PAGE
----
Imagining a workplace without chairs

A Dutch architectural studio has come up with a bold solution to offices taking a physical toll on workers’ bodies – a table-less, chairless workplace of the future. 

It’s common knowledge that being chained to a desk all day at work doesn’t do wonders for your health.

Among the negative effects of office life: Back pain, neck pain, a shortened life span, a slower metabolism – the list goes on.

But Dutch studio RAAAF has come up with a radical solution.

Brothers and co-founders Ronald and Erik Rietveld have been studying the effects of sitting in the workplace and whether a complete redesign of a workplace would solve many of the health problems involved with it.

 Their line of thinking is: what would happen if we did away with chairs in the workplace altogether? Is that even possible?

Two of the Rietveld’s installations, one called The End of Sitting released in 2014 and one released this month called Breaking Habits, aim to explore this idea.

The workplace environments are designed to be various surfaces that people can rest on, lean against or lie on – but not sit.

The conceptual environment is instead completely free of chairs and tables, encouraging people to get up and move every so often.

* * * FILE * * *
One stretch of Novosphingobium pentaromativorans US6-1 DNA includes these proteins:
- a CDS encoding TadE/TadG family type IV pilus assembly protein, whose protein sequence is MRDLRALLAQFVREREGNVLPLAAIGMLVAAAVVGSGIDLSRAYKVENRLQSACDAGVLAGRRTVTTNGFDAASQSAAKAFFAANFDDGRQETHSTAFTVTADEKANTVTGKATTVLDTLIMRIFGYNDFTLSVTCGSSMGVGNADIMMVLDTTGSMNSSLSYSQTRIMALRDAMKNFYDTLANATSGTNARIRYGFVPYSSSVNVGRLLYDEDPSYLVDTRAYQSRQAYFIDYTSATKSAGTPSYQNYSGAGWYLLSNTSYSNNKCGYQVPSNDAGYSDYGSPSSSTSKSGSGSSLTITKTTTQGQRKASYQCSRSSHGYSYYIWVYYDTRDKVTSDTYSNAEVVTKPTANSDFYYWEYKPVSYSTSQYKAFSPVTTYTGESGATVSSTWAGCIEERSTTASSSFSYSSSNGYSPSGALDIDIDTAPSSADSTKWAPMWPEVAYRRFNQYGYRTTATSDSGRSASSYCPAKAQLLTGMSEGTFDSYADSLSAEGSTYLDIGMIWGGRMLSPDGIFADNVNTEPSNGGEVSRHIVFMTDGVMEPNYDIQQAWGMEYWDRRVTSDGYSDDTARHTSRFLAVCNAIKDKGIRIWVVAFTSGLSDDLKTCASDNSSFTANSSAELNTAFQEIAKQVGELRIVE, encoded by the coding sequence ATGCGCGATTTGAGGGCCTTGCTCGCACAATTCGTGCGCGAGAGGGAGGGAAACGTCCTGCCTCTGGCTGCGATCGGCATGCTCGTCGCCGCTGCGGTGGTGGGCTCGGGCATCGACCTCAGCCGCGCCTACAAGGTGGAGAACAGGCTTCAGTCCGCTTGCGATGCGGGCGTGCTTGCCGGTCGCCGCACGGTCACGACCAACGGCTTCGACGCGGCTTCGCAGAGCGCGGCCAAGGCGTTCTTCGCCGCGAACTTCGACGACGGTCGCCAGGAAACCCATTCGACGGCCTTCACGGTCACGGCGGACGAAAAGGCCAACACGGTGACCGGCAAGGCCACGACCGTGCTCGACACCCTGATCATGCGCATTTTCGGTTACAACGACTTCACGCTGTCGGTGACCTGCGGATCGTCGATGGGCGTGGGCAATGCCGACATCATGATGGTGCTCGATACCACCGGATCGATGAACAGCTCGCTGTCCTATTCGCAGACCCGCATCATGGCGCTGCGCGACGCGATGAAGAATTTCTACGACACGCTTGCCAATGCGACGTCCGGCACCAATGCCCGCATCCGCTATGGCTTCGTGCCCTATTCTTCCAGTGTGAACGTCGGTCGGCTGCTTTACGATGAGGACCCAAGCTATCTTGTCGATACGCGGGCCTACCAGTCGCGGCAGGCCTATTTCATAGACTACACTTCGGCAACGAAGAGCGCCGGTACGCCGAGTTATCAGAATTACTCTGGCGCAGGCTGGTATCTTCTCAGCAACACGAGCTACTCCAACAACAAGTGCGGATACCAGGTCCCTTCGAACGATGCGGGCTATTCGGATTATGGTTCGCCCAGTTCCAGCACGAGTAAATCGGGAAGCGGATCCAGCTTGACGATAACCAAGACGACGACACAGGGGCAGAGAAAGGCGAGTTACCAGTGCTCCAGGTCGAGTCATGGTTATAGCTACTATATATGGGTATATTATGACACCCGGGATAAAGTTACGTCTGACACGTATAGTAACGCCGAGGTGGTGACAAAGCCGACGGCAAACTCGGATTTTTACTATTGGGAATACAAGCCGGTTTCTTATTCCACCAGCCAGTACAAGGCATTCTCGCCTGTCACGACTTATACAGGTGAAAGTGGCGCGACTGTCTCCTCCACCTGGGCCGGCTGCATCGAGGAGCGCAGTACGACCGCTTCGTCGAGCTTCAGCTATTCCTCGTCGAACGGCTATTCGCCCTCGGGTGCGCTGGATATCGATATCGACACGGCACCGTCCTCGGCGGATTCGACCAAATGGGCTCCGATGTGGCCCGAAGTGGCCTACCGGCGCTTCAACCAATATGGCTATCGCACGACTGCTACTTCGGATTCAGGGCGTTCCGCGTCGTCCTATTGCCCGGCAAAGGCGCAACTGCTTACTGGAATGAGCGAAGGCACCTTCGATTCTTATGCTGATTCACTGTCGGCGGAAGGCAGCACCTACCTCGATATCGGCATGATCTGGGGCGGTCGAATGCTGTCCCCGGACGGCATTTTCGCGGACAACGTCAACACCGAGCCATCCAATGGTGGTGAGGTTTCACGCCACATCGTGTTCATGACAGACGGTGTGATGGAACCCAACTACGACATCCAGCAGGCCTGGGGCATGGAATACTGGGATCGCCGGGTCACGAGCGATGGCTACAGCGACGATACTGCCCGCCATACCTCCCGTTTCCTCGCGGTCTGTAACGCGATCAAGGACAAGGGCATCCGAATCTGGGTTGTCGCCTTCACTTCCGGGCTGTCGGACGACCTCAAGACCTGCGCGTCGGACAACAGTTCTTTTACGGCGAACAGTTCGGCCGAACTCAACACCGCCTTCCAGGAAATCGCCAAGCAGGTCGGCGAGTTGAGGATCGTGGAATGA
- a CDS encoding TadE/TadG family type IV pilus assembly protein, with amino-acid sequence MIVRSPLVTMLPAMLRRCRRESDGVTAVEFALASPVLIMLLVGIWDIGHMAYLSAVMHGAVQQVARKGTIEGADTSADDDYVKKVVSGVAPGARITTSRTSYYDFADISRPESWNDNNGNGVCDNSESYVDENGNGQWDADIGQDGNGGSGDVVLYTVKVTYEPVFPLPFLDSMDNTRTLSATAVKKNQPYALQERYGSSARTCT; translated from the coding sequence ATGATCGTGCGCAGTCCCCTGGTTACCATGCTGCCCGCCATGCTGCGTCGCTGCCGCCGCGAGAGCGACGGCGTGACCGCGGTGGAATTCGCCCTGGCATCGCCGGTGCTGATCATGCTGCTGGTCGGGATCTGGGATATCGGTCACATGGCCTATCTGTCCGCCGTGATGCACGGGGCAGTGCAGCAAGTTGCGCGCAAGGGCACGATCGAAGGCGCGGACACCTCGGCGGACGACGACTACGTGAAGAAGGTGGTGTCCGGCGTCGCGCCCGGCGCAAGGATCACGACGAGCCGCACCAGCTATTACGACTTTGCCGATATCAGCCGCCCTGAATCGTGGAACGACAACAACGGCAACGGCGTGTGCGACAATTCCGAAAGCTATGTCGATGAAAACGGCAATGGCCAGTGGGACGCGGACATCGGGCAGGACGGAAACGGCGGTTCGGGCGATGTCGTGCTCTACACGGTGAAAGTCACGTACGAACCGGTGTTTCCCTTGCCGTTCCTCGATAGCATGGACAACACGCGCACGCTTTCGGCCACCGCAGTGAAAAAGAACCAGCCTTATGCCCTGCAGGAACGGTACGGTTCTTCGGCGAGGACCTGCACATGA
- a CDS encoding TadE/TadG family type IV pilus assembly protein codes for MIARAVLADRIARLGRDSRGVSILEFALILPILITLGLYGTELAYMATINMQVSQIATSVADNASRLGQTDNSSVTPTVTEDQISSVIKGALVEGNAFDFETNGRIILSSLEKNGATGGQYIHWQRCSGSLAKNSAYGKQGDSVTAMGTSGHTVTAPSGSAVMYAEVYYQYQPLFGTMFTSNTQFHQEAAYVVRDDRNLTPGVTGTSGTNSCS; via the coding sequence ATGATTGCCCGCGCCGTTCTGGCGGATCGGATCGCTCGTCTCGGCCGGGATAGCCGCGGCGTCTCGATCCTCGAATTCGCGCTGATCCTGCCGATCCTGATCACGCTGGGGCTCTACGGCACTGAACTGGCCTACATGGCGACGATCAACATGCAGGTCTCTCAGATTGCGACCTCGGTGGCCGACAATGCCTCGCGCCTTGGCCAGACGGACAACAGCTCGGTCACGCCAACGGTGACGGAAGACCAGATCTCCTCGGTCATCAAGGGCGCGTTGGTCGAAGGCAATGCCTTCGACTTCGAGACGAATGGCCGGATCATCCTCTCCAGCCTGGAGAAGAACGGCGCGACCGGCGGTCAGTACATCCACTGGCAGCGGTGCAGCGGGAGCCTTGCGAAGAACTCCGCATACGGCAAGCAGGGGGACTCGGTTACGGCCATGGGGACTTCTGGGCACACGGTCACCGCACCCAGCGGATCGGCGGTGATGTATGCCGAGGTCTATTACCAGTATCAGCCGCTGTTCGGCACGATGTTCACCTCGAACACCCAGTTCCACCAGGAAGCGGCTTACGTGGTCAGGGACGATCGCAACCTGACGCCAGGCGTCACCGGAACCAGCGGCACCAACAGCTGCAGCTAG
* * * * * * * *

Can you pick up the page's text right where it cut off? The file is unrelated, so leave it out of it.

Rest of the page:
This helps to address one of the major risks surrounding sitting at a desk: a slower metabolism.

Moving around and stretching regularly helps muscles remain active, preventing diseases further down the track like type 2 diabetes, cancer and heart disease.

Though the idea is conceptual, there is some research behind the designs.

It is based around the scientific concept of affordances, where human behavior is learned by picking up on information that’s relevant to survival.

In other words, if something’s there, humans will use it – be it a tree to climb on, or a seat to sit in. Removing it eliminates this need.

With The End Of Sitting, the installation was far from cozy or homely.

The concrete and plywood hard-angled surfaces were meant to encourage the user to switch positions or get up regularly, rather than staying nestled in one spot for too long.

But feedback from users was that if it was a comfier, softer environment, it would be easier to stop sitting.  

Breaking Habits is an evolution of this, with carpet-like material used to make the environment softer.

Whether a chairless and table-less environment would just cause frustration for workers instead of helping the cause remains to be seen, but it’s an interesting concept none-the-less.

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